Up T-shirts award "dream posture" to both men and women with an integrated, flexible, extra-thin film woven into their fabrics at trigger points (shoulders, upper back) shown to encourage long spines, open chests, and shoulders down and back. With about 10 long and short sleeve styles to choose from, the French-designed shirts aim to deliver their effect comfortably and fashionably. Not, however, cheaply. At about $175 apiece, Up T-shirts could be considered slightly vain and indulgent. Also, a shirt that nags you not to slouch the whole time you're wearing it? I have a mama to do that.
Then again, contemporary capitalist society thrives on vanity and indulgence. And if someone has $175 to spend on a T-shirt, who am I to judge? Maybe if I accept the guy with open arms, he'll kick some of it my way. More to the point, it has just occurred to me what an Up shirt could do for some of the girls I meet....
OK, you know how when you see a hot girl but she's wearing a neck brace she kind of loses her appeal? I feel the same way about girls who wear those stretchy Ace bandage-looking harnesses around their backs to right their shoulders and set better posture. It's not even the trickery of it that bothers me so much...though it is a little disappointing to discover she would not have been able to stand up that straight on her own...but more the hideous look of the things and the implied infirmness of their wearers. Plus, by the time I discover these posture correctors I'm at least in her living room, 2 layers in, so extracting myself from the situation becomes way more difficult than just never talking to the girl in the neck brace in the first place. You know?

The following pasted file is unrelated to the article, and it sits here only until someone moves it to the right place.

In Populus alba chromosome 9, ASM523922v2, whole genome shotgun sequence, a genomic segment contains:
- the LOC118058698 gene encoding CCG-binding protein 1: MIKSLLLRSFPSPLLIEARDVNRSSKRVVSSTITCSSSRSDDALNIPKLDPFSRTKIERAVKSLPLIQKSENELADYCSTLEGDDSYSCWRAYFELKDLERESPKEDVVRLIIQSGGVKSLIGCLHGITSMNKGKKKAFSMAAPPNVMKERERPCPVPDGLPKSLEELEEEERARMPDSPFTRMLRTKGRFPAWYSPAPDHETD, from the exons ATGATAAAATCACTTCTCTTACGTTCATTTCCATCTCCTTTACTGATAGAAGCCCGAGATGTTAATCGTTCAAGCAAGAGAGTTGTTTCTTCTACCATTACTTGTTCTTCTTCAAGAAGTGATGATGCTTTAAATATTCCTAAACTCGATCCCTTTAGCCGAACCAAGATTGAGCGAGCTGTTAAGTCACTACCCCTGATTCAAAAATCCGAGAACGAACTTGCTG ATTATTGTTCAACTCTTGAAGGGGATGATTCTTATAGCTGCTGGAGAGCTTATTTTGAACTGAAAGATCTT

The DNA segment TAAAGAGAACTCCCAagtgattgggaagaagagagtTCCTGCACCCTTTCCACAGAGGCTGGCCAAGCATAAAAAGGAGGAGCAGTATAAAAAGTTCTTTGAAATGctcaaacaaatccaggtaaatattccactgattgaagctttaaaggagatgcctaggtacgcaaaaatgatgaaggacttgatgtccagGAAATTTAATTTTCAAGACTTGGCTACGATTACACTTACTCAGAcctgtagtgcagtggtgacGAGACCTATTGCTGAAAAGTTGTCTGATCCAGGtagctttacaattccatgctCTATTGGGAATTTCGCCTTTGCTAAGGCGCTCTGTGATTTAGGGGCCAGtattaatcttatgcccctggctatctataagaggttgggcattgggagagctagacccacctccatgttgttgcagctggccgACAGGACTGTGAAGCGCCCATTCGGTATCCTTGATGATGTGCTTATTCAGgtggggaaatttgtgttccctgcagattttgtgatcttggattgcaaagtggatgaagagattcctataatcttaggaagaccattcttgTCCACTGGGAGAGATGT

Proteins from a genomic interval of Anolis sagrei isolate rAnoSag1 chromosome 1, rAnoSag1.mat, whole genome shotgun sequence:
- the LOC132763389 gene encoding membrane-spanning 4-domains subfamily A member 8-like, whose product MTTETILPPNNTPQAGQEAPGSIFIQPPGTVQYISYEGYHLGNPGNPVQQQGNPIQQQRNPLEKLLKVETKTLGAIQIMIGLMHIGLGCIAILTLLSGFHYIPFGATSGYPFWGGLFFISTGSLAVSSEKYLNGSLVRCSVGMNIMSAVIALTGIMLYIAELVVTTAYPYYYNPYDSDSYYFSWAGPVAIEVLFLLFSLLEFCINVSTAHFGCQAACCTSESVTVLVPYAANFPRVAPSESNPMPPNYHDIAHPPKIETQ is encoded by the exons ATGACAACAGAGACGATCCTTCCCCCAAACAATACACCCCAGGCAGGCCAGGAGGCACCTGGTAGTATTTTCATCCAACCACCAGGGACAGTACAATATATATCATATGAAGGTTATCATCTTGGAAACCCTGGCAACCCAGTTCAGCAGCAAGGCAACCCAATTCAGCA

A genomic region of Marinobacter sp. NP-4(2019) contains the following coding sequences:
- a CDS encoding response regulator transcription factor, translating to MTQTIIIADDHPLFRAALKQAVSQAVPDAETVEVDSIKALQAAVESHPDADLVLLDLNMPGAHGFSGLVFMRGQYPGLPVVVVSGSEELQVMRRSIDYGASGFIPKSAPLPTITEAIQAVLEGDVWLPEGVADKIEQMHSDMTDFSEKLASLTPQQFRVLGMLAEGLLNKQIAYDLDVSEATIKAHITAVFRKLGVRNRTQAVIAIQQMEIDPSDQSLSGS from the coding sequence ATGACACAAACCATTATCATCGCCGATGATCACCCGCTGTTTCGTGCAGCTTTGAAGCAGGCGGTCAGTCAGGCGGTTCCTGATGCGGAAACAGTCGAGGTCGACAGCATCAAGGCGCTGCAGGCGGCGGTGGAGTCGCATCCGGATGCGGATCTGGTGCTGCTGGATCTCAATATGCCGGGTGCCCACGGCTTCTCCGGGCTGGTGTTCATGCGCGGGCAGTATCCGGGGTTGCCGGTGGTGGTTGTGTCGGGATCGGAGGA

You don't know? What, no one has ever unexpectedly discovered himself in the throes of passion with a hunchback in a posture helper? Come on, this has happened to me at least 6 times!
OK. Never mind.
How Up T-Shirts Work
Up T-shirt technology is based on a "double-8-shaped" physical elastic resistance. The patented web weaves through the shirt's upper back and around its shoulders in the shape of two "8s", with an anchor on each upper arm. This promotes straight shoulder alignment by applying a gentle, physical pressure if one or the other strays. The Up T-shirt's resistance is deliberately light so as to ensure posture adjustments are controlled by the wearer's muscles, not the shirt itself. This prevents people from inadvertently using Up as a crutch and, in turn, weakening their back muscles.
Aside from their posture-poking materials, Up T-shirts are made predominantly of cotton.